Citrus Trees for Indoors
Q. I'd love to give a friend in Illinois a citrus tree for Christmas. Which kind would grow best indoors and how much light will he need to provide?
A. Citrus fruit trees are usually tough plants to overwinter indoors, but if your friend can offer the plant plenty of light — for example, near several large south-facing windows — and cool nights, it has a good chance of doing well until spring when he can set it outside.
Master gardener Paul James, host of Gardening by the Yard, says that achieving the correct moisture level is critical: Keep the tree evenly moist and don't let the soil completely dry out between waterings, but also don't over-water. Root rot is a common wintertime malady. "When the soil is dry an inch below the surface, add water," he says.
Some citrus grows better than others indoors. The sour types — like lemons and limes — don't need as much sun to sweeten their fruit as oranges do. Choose Meyer lemon, lime, sour orange, grapefruit, kumquat, mandarin and limequat. Dwarf varieties that have been bred to do well in small spaces and containers are best.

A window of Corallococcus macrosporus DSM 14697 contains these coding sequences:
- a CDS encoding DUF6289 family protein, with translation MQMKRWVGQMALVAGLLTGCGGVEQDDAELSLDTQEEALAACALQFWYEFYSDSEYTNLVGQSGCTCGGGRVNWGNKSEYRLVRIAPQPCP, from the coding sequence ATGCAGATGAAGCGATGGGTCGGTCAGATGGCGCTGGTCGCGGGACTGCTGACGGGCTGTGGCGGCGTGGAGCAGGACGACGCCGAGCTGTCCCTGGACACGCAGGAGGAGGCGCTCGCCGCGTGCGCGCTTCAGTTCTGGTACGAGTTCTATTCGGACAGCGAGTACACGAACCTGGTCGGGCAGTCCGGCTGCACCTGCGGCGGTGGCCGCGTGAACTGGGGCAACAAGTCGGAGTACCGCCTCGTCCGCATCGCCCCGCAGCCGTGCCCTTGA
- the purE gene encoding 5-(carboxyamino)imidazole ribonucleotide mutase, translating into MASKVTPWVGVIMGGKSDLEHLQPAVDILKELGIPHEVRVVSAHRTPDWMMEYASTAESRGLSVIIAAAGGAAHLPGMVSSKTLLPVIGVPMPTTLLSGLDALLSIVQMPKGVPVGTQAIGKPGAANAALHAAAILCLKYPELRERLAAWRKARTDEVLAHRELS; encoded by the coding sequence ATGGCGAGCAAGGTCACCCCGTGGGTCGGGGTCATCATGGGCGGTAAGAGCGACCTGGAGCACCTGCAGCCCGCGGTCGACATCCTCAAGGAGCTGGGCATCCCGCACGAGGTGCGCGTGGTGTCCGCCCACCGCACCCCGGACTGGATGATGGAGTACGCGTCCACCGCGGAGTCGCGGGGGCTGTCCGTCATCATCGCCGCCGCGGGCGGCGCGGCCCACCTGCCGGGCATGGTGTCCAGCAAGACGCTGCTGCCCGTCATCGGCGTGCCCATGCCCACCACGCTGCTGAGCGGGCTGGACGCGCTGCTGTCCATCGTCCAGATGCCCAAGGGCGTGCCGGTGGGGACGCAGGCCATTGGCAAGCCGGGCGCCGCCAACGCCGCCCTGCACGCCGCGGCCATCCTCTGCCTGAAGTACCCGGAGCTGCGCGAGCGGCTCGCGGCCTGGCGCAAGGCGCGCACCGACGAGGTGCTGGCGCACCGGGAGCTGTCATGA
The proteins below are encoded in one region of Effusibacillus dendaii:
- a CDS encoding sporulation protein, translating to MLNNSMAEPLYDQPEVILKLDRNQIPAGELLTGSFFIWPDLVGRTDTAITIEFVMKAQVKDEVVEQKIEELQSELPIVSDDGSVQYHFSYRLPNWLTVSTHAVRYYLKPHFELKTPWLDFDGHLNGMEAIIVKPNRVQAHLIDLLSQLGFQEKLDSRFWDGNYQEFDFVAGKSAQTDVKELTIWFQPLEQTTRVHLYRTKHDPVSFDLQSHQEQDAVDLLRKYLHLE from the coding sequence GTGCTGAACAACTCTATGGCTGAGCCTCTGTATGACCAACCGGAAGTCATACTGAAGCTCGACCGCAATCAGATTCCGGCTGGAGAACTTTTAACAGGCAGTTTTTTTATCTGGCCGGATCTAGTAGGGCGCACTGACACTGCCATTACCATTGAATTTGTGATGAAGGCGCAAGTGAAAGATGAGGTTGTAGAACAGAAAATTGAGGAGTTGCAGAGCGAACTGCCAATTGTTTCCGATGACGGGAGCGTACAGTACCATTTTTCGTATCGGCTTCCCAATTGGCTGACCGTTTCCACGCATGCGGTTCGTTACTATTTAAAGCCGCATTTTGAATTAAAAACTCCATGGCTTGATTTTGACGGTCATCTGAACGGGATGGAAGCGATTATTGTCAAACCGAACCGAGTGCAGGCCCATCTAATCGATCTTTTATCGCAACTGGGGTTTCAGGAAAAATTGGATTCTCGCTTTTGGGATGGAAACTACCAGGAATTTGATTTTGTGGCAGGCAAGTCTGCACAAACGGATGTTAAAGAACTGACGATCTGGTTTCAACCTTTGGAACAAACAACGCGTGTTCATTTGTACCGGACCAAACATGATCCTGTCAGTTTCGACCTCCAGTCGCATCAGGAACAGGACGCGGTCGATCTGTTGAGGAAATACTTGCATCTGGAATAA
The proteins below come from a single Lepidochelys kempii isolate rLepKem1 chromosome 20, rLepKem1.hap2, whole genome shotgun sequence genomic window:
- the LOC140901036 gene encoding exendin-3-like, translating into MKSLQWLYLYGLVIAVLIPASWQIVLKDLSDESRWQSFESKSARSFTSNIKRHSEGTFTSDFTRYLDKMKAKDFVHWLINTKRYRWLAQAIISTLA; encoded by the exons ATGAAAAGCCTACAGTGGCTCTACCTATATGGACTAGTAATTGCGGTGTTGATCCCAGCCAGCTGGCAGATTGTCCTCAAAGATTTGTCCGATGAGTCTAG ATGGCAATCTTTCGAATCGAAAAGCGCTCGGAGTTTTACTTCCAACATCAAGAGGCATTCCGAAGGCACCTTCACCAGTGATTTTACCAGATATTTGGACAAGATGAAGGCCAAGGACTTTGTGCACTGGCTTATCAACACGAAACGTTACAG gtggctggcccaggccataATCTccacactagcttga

Also, citrus trees are heavy feeders. Your friend will want to nourish his tree four to six times a year with a chelated mix of manganese, iron and zinc (most multipurpose fertilizers contain these minerals).
Citrus greening disease
One of the most serious problems affecting all types of citrus today, greening disease results from the action of a bacterium that's spread by a tiny insect, the Asian citrus psyllid. The bacteria can live for a couple of years on a citrus plant before symptoms being appearing. Signs of the disease include mottling, leaf chlorosis and misshapen, bitter or salty fruit. Some of the symptoms can also be mistaken for nutritional deficiencies; it's important to get a diagnosis.
There is no cure for citrus greening disease. The most important thing gardeners can do to help prevent its spread: Don't move citrus plants, even if you think a specimen is perfectly healthy.